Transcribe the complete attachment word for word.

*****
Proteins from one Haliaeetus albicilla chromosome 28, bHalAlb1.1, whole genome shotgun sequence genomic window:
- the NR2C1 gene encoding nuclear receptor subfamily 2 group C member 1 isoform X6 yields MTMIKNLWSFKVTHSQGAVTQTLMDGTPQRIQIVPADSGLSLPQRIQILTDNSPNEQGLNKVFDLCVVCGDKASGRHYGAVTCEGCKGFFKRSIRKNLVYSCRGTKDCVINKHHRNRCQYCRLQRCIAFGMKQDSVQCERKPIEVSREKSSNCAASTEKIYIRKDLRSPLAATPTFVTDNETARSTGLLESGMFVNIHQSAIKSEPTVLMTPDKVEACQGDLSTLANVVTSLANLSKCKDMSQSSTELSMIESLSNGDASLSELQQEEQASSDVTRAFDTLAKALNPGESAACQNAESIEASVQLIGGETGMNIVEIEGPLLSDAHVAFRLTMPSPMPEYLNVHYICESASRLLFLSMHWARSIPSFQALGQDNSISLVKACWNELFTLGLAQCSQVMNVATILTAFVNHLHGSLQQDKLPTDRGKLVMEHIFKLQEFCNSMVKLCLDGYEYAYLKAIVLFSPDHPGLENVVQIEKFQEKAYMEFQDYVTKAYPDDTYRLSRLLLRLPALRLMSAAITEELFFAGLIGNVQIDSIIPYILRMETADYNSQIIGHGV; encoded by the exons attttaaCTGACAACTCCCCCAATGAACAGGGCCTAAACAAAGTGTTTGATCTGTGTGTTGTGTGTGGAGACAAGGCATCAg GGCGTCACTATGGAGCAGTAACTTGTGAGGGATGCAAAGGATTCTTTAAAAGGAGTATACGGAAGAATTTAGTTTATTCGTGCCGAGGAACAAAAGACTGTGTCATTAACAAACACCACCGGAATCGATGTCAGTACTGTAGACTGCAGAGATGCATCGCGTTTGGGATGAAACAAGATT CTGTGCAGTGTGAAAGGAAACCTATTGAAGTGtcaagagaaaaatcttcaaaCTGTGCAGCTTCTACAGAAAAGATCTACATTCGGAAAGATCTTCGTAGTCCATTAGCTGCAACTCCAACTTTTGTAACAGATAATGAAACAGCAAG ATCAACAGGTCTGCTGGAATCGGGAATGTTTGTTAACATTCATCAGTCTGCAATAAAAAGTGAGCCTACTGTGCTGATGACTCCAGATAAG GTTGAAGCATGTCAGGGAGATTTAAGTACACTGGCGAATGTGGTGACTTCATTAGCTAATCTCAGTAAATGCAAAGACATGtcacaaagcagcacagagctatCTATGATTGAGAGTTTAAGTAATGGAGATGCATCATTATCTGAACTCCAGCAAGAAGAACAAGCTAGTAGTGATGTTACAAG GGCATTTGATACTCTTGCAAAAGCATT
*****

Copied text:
Proteins from one Haliaeetus albicilla chromosome 28, bHalAlb1.1, whole genome shotgun sequence genomic window:
- the NR2C1 gene encoding nuclear receptor subfamily 2 group C member 1 isoform X6 yields MTMIKNLWSFKVTHSQGAVTQTLMDGTPQRIQIVPADSGLSLPQRIQILTDNSPNEQGLNKVFDLCVVCGDKASGRHYGAVTCEGCKGFFKRSIRKNLVYSCRGTKDCVINKHHRNRCQYCRLQRCIAFGMKQDSVQCERKPIEVSREKSSNCAASTEKIYIRKDLRSPLAATPTFVTDNETARSTGLLESGMFVNIHQSAIKSEPTVLMTPDKVEACQGDLSTLANVVTSLANLSKCKDMSQSSTELSMIESLSNGDASLSELQQEEQASSDVTRAFDTLAKALNPGESAACQNAESIEASVQLIGGETGMNIVEIEGPLLSDAHVAFRLTMPSPMPEYLNVHYICESASRLLFLSMHWARSIPSFQALGQDNSISLVKACWNELFTLGLAQCSQVMNVATILTAFVNHLHGSLQQDKLPTDRGKLVMEHIFKLQEFCNSMVKLCLDGYEYAYLKAIVLFSPDHPGLENVVQIEKFQEKAYMEFQDYVTKAYPDDTYRLSRLLLRLPALRLMSAAITEELFFAGLIGNVQIDSIIPYILRMETADYNSQIIGHGV; encoded by the exons attttaaCTGACAACTCCCCCAATGAACAGGGCCTAAACAAAGTGTTTGATCTGTGTGTTGTGTGTGGAGACAAGGCATCAg GGCGTCACTATGGAGCAGTAACTTGTGAGGGATGCAAAGGATTCTTTAAAAGGAGTATACGGAAGAATTTAGTTTATTCGTGCCGAGGAACAAAAGACTGTGTCATTAACAAACACCACCGGAATCGATGTCAGTACTGTAGACTGCAGAGATGCATCGCGTTTGGGATGAAACAAGATT CTGTGCAGTGTGAAAGGAAACCTATTGAAGTGtcaagagaaaaatcttcaaaCTGTGCAGCTTCTACAGAAAAGATCTACATTCGGAAAGATCTTCGTAGTCCATTAGCTGCAACTCCAACTTTTGTAACAGATAATGAAACAGCAAG ATCAACAGGTCTGCTGGAATCGGGAATGTTTGTTAACATTCATCAGTCTGCAATAAAAAGTGAGCCTACTGTGCTGATGACTCCAGATAAG GTTGAAGCATGTCAGGGAGATTTAAGTACACTGGCGAATGTGGTGACTTCATTAGCTAATCTCAGTAAATGCAAAGACATGtcacaaagcagcacagagctatCTATGATTGAGAGTTTAAGTAATGGAGATGCATCATTATCTGAACTCCAGCAAGAAGAACAAGCTAGTAGTGATGTTACAAG GGCATTTGATACTCTTGCAAAAGCATT